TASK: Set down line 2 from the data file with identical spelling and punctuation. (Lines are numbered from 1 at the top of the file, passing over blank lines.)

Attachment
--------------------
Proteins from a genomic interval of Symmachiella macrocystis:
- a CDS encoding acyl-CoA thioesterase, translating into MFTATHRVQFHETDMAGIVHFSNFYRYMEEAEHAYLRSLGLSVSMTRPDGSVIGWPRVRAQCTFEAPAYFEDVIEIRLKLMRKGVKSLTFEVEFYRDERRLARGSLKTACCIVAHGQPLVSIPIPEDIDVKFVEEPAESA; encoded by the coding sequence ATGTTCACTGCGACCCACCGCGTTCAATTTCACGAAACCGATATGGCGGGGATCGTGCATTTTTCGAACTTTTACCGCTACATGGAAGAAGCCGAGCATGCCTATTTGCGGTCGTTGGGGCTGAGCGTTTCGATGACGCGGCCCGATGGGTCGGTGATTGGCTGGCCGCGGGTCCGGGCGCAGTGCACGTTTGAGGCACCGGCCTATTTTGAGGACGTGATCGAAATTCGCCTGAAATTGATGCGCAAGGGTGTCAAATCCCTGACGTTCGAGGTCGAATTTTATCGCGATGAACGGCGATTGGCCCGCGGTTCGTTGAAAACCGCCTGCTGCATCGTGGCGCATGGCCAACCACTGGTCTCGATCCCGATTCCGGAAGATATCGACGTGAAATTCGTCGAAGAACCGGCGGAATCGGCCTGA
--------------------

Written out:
- a CDS encoding acyl-CoA thioesterase, translating into MFTATHRVQFHETDMAGIVHFSNFYRYMEEAEHAYLRSLGLSVSMTRPDGSVIGWPRVRAQCTFEAPAYFEDVIEIRLKLMRKGVKSLTFEVEFYRDERRLARGSLKTACCIVAHGQPLVSIPIPEDIDVKFVEEPAESA; encoded by the coding sequence ATGTTCACTGCGACCCACCGCGTTCAATTTCACGAAACCGATATGGCGGGGATCGTGCATTTTTCGAACTTTTACCGCTACATGGAAGAAGCCGAGCATGCCTATTTGCGGTCGTTGGGGCTGAGCGTTTCGATGACGCGGCCCGATGGGTCGGTGATTGGCTGGCCGCGGGTCCGGGCGCAGTGCACGTTTGAGGCACCGGCCTATTTTGAGGACGTGATCGAAATTCGCCTGAAATTGATGCGCAAGGGTGTCAAATCCCTGACGTTCGAGGTCGAATTTTATCGCGATGAACGGCGATTGGCCCGCGGTTCGTTGAAAACCGCCTGCTGCATCGTGGCGCATGGCCAACCACTGGTCTCGATCCCGATTCCGGAAGATATCGACGTGAAATTCGTCGAAGAACCGGCGGAATCGGCCTGA